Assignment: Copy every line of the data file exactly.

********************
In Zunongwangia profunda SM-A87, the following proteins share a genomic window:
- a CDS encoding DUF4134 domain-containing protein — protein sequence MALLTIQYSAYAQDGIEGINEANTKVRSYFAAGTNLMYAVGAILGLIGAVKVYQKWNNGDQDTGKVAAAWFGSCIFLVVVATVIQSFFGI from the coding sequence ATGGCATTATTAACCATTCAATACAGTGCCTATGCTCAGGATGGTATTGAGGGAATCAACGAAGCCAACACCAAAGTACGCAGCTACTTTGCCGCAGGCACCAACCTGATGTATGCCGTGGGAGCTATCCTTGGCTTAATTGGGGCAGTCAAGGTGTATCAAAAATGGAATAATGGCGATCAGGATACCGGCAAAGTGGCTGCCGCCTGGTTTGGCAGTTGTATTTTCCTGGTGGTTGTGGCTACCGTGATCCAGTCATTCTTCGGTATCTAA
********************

In Zunongwangia profunda SM-A87, the following proteins share a genomic window:
- a CDS encoding DUF4134 domain-containing protein — protein sequence MALLTIQYSAYAQDGIEGINEANTKVRSYFAAGTNLMYAVGAILGLIGAVKVYQKWNNGDQDTGKVAAAWFGSCIFLVVVATVIQSFFGI from the coding sequence ATGGCATTATTAACCATTCAATACAGTGCCTATGCTCAGGATGGTATTGAGGGAATCAACGAAGCCAACACCAAAGTACGCAGCTACTTTGCCGCAGGCACCAACCTGATGTATGCCGTGGGAGCTATCCTTGGCTTAATTGGGGCAGTCAAGGTGTATCAAAAATGGAATAATGGCGATCAGGATACCGGCAAAGTGGCTGCCGCCTGGTTTGGCAGTTGTATTTTCCTGGTGGTTGTGGCTACCGTGATCCAGTCATTCTTCGGTATCTAA